1 Vol. i., p. 141.
? “ Wheresoever you may be.”
This is the substance of the Note, which we have faithfully condensed. Who wrote it, matters little. It seems to be an improvement by Rev. Mr. Pilkington on a previous note of Rev. Mr. Watts, the Calvinist divine who translated and edited St. Augustine's Confessions in the first half of the seventeenth century. But whoever wrote it, Dr. Pusey and Dr. Schaff are just as responsible as if they were the writers. What connection is there between the note and the text? Is the reader enabled any better to understand the pious request of Monica and its fulfilment by Augustine, when he is told that prayers for the dead began at such a date or were thrust out of the Anglican Prayer Book for fear they might lead incautious Protestants to believe in Purgatory? The only question that can interest the reader is this: Did Monica and Augustine think the dead were helped by the prayers of the faithful and especially by the Holy Sacrifice, and did they say so? If not, let the note disprove it.
And then the gratuitous information that Augustine did not believe in creature-worship! Who ever accused him of it? Did any Catholic, or Protestant either, to the knowledge of Dr. Pusey or Dr. Schaff, ever make such a charge against the Saint? It was rather unfortunate to quote St. Augustine's letter to Maximus,' because from it we learn that the accusation of creature-worship was actually brought against St. Augustine and the Church of his day. And by whom? By Pagans, because they invoked the saints and martyrs, honored their memory and their relics, in a word, for the very same reason that makes heresy at this day charge creatureworship on the Council of Trent and the great world of Catholic believers. When will these good men learn that their accusations against the Catholic Church have not even the poor merit of originality, and that they are nothing more than an idle repetition of the stale calumnies invented against Christianity by the old worshippers of Jove and Bacchus? It does not require a very profound study of the Fathers to discover that there is scarcely-we will not say an argument—but even a lying sneer or jibe directed by the present heretical world against our sacraments, rites and moral teaching, that does not find its counterpart in the wicked insinuations and calumnies of dead Paganism. In the very letter of Maximus, to which St. Augustine replies, there is heathen ridicule of a holy martyr because of his odd name, Namphanion; and the very cant name of “dead men,” by which Protestants love to call our Saints, seems to have been taught them by this Pagan scoffer. Our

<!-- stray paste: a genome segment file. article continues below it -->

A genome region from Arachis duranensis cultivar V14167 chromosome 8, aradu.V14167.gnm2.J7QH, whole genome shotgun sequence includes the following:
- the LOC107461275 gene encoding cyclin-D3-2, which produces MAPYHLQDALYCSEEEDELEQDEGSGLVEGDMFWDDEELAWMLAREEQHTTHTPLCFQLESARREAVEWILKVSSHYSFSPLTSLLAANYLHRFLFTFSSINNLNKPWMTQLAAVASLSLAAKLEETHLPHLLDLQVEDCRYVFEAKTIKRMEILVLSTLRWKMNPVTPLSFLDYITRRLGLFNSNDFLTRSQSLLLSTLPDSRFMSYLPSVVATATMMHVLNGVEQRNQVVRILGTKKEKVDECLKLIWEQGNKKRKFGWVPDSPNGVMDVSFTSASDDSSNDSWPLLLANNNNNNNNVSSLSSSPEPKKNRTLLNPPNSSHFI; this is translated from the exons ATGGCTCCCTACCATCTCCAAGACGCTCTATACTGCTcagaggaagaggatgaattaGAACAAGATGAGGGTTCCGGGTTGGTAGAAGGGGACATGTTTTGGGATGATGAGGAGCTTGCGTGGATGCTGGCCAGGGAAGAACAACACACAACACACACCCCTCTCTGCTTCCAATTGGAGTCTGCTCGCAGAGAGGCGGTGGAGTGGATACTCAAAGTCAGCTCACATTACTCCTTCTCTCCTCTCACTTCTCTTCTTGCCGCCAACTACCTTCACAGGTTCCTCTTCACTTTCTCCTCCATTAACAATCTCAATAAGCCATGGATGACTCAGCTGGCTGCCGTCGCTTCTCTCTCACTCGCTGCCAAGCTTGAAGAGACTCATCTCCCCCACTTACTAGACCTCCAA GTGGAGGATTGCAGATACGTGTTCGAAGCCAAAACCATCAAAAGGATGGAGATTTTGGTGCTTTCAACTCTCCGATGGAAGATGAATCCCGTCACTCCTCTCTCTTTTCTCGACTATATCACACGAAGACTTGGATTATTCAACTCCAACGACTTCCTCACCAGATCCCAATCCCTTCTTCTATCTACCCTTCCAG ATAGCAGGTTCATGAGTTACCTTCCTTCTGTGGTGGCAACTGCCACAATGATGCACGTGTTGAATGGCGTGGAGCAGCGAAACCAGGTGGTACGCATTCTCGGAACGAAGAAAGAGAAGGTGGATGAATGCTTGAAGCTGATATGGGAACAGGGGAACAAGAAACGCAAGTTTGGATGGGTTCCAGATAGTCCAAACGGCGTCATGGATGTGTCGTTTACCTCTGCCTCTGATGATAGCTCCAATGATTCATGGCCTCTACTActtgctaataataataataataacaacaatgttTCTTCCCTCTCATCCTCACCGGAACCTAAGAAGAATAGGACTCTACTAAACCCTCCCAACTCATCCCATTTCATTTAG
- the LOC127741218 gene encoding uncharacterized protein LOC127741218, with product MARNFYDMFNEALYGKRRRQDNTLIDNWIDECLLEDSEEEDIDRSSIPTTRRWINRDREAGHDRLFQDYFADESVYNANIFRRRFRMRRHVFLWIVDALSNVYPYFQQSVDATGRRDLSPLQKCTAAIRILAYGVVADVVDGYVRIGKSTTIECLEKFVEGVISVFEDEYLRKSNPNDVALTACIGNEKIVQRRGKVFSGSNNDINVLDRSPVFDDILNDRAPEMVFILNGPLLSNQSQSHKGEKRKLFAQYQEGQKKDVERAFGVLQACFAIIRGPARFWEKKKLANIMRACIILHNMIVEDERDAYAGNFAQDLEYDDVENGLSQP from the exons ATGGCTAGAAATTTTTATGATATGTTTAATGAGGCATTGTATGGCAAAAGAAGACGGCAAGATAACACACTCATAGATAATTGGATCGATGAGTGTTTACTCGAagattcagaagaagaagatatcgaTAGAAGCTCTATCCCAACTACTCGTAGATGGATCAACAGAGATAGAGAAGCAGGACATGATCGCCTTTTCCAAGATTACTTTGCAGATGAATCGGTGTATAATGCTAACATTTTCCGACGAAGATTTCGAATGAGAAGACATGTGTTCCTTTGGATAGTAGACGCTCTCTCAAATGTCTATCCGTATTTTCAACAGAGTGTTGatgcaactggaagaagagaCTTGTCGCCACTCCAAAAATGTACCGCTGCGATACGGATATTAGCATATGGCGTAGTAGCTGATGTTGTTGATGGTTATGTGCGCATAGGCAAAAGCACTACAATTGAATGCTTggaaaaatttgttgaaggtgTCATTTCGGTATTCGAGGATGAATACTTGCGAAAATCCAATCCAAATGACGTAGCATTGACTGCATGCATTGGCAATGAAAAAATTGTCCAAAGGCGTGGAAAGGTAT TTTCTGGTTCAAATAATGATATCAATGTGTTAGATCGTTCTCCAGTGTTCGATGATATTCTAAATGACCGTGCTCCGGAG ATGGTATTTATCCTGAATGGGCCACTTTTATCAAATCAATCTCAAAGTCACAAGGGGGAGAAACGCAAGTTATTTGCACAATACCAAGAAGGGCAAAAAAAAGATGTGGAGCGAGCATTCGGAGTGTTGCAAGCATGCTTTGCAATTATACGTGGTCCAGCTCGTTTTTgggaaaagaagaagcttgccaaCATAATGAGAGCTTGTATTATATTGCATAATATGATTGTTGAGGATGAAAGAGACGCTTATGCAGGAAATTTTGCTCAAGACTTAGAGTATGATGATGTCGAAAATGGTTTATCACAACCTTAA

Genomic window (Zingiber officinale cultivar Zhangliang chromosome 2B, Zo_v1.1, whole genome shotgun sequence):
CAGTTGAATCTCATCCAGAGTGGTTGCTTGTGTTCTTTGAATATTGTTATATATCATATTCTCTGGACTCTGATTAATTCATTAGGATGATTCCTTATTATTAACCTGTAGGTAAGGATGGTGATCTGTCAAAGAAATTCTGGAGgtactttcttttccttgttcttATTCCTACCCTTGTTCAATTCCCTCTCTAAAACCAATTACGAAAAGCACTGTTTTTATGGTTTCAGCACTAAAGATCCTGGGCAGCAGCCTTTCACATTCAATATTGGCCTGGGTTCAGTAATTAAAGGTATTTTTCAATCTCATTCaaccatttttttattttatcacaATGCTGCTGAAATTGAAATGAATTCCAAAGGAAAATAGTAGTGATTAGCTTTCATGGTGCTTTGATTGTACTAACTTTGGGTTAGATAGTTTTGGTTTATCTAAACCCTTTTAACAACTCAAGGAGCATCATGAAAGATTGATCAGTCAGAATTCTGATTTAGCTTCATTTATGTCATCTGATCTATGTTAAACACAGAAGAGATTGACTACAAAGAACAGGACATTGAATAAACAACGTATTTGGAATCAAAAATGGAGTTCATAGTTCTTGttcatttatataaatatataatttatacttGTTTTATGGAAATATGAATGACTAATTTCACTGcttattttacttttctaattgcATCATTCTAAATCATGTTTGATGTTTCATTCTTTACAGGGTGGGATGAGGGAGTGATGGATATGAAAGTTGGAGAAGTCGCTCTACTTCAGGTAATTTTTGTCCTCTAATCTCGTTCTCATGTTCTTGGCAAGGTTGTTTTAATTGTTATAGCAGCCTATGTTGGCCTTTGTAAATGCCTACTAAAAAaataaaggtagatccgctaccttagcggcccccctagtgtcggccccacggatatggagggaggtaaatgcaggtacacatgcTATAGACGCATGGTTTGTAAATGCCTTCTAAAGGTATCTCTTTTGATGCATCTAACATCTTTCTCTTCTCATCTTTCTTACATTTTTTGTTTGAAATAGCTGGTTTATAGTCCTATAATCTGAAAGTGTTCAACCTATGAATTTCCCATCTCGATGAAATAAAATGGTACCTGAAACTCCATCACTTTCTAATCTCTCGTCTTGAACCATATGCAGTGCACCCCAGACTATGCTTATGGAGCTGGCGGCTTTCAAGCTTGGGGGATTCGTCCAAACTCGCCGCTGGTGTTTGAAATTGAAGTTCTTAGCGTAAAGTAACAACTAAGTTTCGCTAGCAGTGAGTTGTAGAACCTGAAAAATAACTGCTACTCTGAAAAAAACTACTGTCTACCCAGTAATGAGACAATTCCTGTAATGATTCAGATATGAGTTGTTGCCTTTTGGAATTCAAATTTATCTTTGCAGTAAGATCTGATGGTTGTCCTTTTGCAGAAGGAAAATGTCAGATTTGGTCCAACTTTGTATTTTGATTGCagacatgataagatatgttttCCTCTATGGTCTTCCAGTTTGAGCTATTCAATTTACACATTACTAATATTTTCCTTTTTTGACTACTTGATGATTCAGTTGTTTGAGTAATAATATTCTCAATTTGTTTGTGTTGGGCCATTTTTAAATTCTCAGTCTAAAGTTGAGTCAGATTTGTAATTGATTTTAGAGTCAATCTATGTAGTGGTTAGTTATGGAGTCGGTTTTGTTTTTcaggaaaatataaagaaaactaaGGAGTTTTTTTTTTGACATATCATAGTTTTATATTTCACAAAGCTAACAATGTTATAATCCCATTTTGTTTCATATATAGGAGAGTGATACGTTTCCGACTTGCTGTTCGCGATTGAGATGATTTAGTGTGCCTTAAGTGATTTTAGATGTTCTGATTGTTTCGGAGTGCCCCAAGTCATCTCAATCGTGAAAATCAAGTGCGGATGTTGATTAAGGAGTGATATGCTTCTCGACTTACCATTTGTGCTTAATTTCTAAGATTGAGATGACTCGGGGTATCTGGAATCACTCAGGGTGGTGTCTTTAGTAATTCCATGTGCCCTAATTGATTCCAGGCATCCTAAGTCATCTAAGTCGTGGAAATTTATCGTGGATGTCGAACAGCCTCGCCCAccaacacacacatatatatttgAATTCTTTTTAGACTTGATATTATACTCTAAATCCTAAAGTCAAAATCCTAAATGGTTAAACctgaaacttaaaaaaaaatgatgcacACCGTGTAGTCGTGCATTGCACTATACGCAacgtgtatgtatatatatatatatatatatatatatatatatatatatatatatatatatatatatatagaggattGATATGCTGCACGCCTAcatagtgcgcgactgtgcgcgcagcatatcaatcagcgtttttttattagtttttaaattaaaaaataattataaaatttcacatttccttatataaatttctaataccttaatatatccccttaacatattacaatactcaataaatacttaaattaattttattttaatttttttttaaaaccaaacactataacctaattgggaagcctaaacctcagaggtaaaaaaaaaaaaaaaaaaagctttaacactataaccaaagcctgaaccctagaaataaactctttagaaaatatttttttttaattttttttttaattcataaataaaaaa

1 Ep. xvii., ad Maximum Madaurensem.